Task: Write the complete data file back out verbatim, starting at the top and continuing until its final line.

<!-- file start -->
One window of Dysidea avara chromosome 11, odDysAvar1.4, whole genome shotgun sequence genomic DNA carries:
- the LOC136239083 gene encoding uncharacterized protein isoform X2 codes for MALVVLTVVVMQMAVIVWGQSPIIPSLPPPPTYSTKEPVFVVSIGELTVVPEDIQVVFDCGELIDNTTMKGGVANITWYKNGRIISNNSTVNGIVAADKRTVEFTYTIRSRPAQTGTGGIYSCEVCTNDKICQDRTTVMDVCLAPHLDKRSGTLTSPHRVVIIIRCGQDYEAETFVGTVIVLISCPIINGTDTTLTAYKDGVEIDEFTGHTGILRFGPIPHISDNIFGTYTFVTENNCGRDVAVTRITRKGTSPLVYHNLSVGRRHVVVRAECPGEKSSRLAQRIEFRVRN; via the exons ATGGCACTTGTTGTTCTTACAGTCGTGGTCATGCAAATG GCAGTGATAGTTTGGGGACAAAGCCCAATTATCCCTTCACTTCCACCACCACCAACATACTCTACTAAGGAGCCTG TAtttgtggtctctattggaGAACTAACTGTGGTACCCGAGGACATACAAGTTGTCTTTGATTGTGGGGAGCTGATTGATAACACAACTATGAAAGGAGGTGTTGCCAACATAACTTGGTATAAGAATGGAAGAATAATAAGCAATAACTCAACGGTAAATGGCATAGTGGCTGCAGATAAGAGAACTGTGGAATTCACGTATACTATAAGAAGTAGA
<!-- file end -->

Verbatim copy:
One window of Dysidea avara chromosome 11, odDysAvar1.4, whole genome shotgun sequence genomic DNA carries:
- the LOC136239083 gene encoding uncharacterized protein isoform X2 codes for MALVVLTVVVMQMAVIVWGQSPIIPSLPPPPTYSTKEPVFVVSIGELTVVPEDIQVVFDCGELIDNTTMKGGVANITWYKNGRIISNNSTVNGIVAADKRTVEFTYTIRSRPAQTGTGGIYSCEVCTNDKICQDRTTVMDVCLAPHLDKRSGTLTSPHRVVIIIRCGQDYEAETFVGTVIVLISCPIINGTDTTLTAYKDGVEIDEFTGHTGILRFGPIPHISDNIFGTYTFVTENNCGRDVAVTRITRKGTSPLVYHNLSVGRRHVVVRAECPGEKSSRLAQRIEFRVRN; via the exons ATGGCACTTGTTGTTCTTACAGTCGTGGTCATGCAAATG GCAGTGATAGTTTGGGGACAAAGCCCAATTATCCCTTCACTTCCACCACCACCAACATACTCTACTAAGGAGCCTG TAtttgtggtctctattggaGAACTAACTGTGGTACCCGAGGACATACAAGTTGTCTTTGATTGTGGGGAGCTGATTGATAACACAACTATGAAAGGAGGTGTTGCCAACATAACTTGGTATAAGAATGGAAGAATAATAAGCAATAACTCAACGGTAAATGGCATAGTGGCTGCAGATAAGAGAACTGTGGAATTCACGTATACTATAAGAAGTAGA